Many of you already know of my fascination (obsession?) with the story of Peter Pan. This week Hannah and I have been watching movies related to Peter Pan, and I've been re-reading the charming tale by J.M. Barrie. So as nice as birthdays can be, what with the presents and special attentions and thoughtful words, each one is a reminder to me of the ticking croc of Time that chases all of us... even me. In my heart I don't want to grow up, and I think a part of me never will, but still...
Yesterday was not without its magic, though. It has rained here for the past week or so, and yesterday morning burst bright and clear, with very green grass and very yellow dandelions, and sparkling raindrops on everything. I was peppered with notes and cards and phone calls and gifts and hugs all day long, which filled my love-tank up to the brim. And the day ended with chocolate treats shared with my very own beloved collection of "Lost Girls" dancing and singing and refusing to go to bed.
Funny thing is, this year I relate more to the character of Wendy than I ever have before. Last night, one of my girls told me - for the second time - that I am like a "Momma" to her and the other girls. Momma - not Auntie, or Sister, or Friend as I have been before with other girls. And I've found that as much as I love to play, I am more aware of responsibilities and needs and problems than before, and sometimes it causes me to leave the games and sit at the window, keeping a cautious eye on my kids or removing potential dangers as I notice them. I love talking with them about their day and helping them with homework and giving advice or encouragement. I feel happy when I know they are safe and well, and I worry when they aren't. If they needed patches for their clothes, I'd probably love to do that too!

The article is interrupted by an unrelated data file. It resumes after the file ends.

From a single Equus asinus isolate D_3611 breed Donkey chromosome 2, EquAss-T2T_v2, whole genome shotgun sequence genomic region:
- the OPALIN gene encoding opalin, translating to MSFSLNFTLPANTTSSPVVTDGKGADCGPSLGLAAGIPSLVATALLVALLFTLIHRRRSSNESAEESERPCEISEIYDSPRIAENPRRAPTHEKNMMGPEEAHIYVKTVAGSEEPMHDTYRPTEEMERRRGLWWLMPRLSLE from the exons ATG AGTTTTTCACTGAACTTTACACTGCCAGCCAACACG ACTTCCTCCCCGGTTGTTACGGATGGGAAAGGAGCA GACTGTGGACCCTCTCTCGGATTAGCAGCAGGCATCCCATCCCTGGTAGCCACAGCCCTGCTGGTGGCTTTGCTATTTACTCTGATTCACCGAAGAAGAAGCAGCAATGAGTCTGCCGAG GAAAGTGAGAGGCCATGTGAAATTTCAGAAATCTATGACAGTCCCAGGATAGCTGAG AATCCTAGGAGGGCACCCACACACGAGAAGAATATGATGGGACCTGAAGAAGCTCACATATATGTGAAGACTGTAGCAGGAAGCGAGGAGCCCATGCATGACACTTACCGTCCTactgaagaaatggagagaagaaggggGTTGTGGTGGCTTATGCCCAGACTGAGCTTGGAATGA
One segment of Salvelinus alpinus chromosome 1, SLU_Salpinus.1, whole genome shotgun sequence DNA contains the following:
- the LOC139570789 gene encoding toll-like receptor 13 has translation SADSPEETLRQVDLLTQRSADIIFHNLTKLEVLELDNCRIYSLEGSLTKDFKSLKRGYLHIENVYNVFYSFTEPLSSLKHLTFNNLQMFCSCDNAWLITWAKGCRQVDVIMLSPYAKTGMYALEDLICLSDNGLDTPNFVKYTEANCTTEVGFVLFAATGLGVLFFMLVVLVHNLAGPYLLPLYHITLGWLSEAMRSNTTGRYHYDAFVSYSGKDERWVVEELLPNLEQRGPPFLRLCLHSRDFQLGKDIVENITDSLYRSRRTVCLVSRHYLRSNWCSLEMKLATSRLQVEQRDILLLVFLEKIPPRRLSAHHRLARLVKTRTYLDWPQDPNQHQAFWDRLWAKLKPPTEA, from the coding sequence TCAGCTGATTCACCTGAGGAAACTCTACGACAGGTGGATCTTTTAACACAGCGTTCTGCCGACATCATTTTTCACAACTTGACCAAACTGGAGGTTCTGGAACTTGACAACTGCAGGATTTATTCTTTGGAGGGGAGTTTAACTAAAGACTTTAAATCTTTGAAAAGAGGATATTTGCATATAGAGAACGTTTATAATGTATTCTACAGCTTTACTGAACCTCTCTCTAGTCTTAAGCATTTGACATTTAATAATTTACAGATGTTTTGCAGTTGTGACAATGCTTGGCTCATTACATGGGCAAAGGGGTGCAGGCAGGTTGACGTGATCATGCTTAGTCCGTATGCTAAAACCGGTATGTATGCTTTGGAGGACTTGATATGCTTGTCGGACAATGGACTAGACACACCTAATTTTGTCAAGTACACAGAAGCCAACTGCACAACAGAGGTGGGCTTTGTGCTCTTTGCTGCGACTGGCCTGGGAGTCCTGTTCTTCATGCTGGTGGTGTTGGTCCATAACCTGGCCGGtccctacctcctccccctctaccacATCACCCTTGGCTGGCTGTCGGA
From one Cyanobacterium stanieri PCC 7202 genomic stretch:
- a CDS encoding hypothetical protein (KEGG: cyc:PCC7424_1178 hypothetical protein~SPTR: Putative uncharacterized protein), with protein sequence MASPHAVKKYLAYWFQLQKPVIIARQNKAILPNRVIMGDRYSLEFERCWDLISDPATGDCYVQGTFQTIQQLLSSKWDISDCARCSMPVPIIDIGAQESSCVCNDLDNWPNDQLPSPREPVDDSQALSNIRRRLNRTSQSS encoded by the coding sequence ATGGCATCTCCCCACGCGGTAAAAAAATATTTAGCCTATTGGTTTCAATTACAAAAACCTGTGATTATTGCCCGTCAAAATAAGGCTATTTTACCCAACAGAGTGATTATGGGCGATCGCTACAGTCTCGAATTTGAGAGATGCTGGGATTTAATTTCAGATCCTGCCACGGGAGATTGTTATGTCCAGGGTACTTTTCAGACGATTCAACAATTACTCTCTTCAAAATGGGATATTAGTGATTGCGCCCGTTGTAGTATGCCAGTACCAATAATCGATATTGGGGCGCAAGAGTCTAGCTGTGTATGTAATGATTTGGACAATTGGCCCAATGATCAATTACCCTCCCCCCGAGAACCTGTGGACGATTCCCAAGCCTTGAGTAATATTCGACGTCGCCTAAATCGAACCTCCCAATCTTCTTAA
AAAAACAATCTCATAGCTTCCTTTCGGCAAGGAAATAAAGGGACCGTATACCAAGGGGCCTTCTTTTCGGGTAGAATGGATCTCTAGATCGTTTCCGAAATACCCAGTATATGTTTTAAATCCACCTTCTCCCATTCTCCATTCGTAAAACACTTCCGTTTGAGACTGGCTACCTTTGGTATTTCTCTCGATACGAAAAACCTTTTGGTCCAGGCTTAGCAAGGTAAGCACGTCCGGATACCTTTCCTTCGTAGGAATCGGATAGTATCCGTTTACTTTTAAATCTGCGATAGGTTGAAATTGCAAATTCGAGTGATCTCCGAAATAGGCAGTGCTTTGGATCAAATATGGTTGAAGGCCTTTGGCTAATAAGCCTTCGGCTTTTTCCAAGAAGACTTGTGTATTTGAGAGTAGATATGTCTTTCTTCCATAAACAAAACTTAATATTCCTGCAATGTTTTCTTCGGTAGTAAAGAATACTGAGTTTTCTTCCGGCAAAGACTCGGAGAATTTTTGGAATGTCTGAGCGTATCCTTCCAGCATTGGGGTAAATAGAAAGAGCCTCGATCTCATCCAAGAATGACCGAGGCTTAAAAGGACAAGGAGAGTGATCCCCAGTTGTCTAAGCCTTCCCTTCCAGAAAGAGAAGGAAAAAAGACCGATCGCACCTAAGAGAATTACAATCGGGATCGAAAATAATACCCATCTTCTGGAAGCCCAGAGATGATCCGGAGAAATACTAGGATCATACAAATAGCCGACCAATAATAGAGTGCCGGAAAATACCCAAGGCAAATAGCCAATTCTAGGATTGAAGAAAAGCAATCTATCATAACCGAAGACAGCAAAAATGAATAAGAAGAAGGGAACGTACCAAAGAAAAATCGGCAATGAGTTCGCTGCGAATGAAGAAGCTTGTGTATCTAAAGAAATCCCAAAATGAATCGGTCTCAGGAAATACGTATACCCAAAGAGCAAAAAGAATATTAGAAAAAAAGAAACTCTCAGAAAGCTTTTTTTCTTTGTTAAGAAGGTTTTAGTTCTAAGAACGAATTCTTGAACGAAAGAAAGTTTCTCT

Wendy went to Neverland because she was enchanted by the thought of never growing up, always pretending and being part of the play. And yet, when she tried to do that she found herself stepping into the role of the adult. Part of her loved that role and when she played it she realized that afterall, she did in fact want to grow up. (Yes, for those of you sad people out there who don't know the story, she leaves her childhood behind in Neverland, goes home, and grows up. I would call a "Spoiler Alert," but really, you should know this by now.) Ironically, she brings back the Lost Boys with her and adopts them all, which is a dream I have also developed.
Not that I feel like I'm so mature now... I am still childish about so many things and resist grown-up things whenever I can. The saddest thing about Wendy is that it seems she gave up her childhood - imagination, fun, nonsense, innocence - completely. I think it is possible to grow up in good ways and still retain the charm and beauty of the spirit of youth. That is something I want to work hard to preserve as I transition into adulthood. I love Peter Pan, and am not willing to give up Neverland quite yet.